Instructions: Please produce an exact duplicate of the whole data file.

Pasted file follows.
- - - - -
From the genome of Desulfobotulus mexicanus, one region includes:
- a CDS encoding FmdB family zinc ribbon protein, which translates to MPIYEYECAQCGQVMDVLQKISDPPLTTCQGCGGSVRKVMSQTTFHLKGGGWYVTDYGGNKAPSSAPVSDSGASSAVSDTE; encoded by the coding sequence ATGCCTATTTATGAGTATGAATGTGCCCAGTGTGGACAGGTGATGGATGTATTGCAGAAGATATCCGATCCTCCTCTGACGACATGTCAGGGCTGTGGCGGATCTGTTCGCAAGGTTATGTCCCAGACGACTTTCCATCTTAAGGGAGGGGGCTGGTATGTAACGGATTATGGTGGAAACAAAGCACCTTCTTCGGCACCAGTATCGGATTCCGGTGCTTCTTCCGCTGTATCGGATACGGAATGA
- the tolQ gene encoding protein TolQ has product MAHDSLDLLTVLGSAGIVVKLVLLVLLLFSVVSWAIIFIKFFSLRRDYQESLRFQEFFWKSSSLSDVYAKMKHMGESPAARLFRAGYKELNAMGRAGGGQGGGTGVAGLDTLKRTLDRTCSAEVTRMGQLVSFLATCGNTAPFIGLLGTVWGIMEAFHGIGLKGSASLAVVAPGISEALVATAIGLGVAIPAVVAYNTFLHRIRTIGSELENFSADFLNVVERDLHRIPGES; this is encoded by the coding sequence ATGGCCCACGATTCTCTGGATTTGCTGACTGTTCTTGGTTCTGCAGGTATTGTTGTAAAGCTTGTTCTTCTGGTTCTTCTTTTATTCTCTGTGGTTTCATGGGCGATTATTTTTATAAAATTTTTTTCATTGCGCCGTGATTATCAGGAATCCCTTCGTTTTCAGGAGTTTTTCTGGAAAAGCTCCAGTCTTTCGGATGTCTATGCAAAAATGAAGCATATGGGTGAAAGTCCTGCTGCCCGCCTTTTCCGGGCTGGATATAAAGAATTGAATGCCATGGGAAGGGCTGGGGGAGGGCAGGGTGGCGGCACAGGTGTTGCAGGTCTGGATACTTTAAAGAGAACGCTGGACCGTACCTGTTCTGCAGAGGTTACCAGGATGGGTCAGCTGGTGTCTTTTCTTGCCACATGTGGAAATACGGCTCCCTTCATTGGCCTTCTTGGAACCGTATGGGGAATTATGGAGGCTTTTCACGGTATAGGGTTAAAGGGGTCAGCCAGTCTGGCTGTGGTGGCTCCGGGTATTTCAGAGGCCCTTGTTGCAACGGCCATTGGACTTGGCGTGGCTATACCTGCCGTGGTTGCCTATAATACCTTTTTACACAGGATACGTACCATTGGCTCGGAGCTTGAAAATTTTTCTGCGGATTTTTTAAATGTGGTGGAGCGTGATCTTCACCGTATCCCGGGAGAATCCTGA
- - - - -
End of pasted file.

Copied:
From the genome of Desulfobotulus mexicanus, one region includes:
- a CDS encoding FmdB family zinc ribbon protein, which translates to MPIYEYECAQCGQVMDVLQKISDPPLTTCQGCGGSVRKVMSQTTFHLKGGGWYVTDYGGNKAPSSAPVSDSGASSAVSDTE; encoded by the coding sequence ATGCCTATTTATGAGTATGAATGTGCCCAGTGTGGACAGGTGATGGATGTATTGCAGAAGATATCCGATCCTCCTCTGACGACATGTCAGGGCTGTGGCGGATCTGTTCGCAAGGTTATGTCCCAGACGACTTTCCATCTTAAGGGAGGGGGCTGGTATGTAACGGATTATGGTGGAAACAAAGCACCTTCTTCGGCACCAGTATCGGATTCCGGTGCTTCTTCCGCTGTATCGGATACGGAATGA
- the tolQ gene encoding protein TolQ has product MAHDSLDLLTVLGSAGIVVKLVLLVLLLFSVVSWAIIFIKFFSLRRDYQESLRFQEFFWKSSSLSDVYAKMKHMGESPAARLFRAGYKELNAMGRAGGGQGGGTGVAGLDTLKRTLDRTCSAEVTRMGQLVSFLATCGNTAPFIGLLGTVWGIMEAFHGIGLKGSASLAVVAPGISEALVATAIGLGVAIPAVVAYNTFLHRIRTIGSELENFSADFLNVVERDLHRIPGES; this is encoded by the coding sequence ATGGCCCACGATTCTCTGGATTTGCTGACTGTTCTTGGTTCTGCAGGTATTGTTGTAAAGCTTGTTCTTCTGGTTCTTCTTTTATTCTCTGTGGTTTCATGGGCGATTATTTTTATAAAATTTTTTTCATTGCGCCGTGATTATCAGGAATCCCTTCGTTTTCAGGAGTTTTTCTGGAAAAGCTCCAGTCTTTCGGATGTCTATGCAAAAATGAAGCATATGGGTGAAAGTCCTGCTGCCCGCCTTTTCCGGGCTGGATATAAAGAATTGAATGCCATGGGAAGGGCTGGGGGAGGGCAGGGTGGCGGCACAGGTGTTGCAGGTCTGGATACTTTAAAGAGAACGCTGGACCGTACCTGTTCTGCAGAGGTTACCAGGATGGGTCAGCTGGTGTCTTTTCTTGCCACATGTGGAAATACGGCTCCCTTCATTGGCCTTCTTGGAACCGTATGGGGAATTATGGAGGCTTTTCACGGTATAGGGTTAAAGGGGTCAGCCAGTCTGGCTGTGGTGGCTCCGGGTATTTCAGAGGCCCTTGTTGCAACGGCCATTGGACTTGGCGTGGCTATACCTGCCGTGGTTGCCTATAATACCTTTTTACACAGGATACGTACCATTGGCTCGGAGCTTGAAAATTTTTCTGCGGATTTTTTAAATGTGGTGGAGCGTGATCTTCACCGTATCCCGGGAGAATCCTGA